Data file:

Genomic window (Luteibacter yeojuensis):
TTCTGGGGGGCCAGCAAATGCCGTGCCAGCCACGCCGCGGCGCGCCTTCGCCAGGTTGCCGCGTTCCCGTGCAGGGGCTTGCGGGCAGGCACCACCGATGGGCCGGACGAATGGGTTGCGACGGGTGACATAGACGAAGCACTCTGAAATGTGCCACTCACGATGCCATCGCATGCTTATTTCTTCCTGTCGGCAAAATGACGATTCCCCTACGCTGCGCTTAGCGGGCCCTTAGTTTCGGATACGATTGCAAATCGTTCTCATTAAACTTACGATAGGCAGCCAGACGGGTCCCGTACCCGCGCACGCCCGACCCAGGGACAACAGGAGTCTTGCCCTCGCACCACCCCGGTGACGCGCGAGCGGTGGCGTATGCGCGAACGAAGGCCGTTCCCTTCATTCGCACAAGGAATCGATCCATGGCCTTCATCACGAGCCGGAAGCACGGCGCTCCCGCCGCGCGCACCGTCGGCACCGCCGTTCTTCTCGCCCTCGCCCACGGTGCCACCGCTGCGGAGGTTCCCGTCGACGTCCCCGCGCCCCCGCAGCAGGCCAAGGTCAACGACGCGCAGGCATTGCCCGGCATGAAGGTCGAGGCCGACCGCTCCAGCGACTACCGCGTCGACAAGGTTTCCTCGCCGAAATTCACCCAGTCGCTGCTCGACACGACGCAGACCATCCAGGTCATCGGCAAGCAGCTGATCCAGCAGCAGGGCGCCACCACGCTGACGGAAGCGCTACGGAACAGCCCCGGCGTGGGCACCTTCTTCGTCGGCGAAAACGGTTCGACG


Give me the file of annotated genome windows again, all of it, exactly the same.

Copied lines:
Genomic window (Luteibacter yeojuensis):
TTCTGGGGGGCCAGCAAATGCCGTGCCAGCCACGCCGCGGCGCGCCTTCGCCAGGTTGCCGCGTTCCCGTGCAGGGGCTTGCGGGCAGGCACCACCGATGGGCCGGACGAATGGGTTGCGACGGGTGACATAGACGAAGCACTCTGAAATGTGCCACTCACGATGCCATCGCATGCTTATTTCTTCCTGTCGGCAAAATGACGATTCCCCTACGCTGCGCTTAGCGGGCCCTTAGTTTCGGATACGATTGCAAATCGTTCTCATTAAACTTACGATAGGCAGCCAGACGGGTCCCGTACCCGCGCACGCCCGACCCAGGGACAACAGGAGTCTTGCCCTCGCACCACCCCGGTGACGCGCGAGCGGTGGCGTATGCGCGAACGAAGGCCGTTCCCTTCATTCGCACAAGGAATCGATCCATGGCCTTCATCACGAGCCGGAAGCACGGCGCTCCCGCCGCGCGCACCGTCGGCACCGCCGTTCTTCTCGCCCTCGCCCACGGTGCCACCGCTGCGGAGGTTCCCGTCGACGTCCCCGCGCCCCCGCAGCAGGCCAAGGTCAACGACGCGCAGGCATTGCCCGGCATGAAGGTCGAGGCCGACCGCTCCAGCGACTACCGCGTCGACAAGGTTTCCTCGCCGAAATTCACCCAGTCGCTGCTCGACACGACGCAGACCATCCAGGTCATCGGCAAGCAGCTGATCCAGCAGCAGGGCGCCACCACGCTGACGGAAGCGCTACGGAACAGCCCCGGCGTGGGCACCTTCTTCGTCGGCGAAAACGGTTCGACG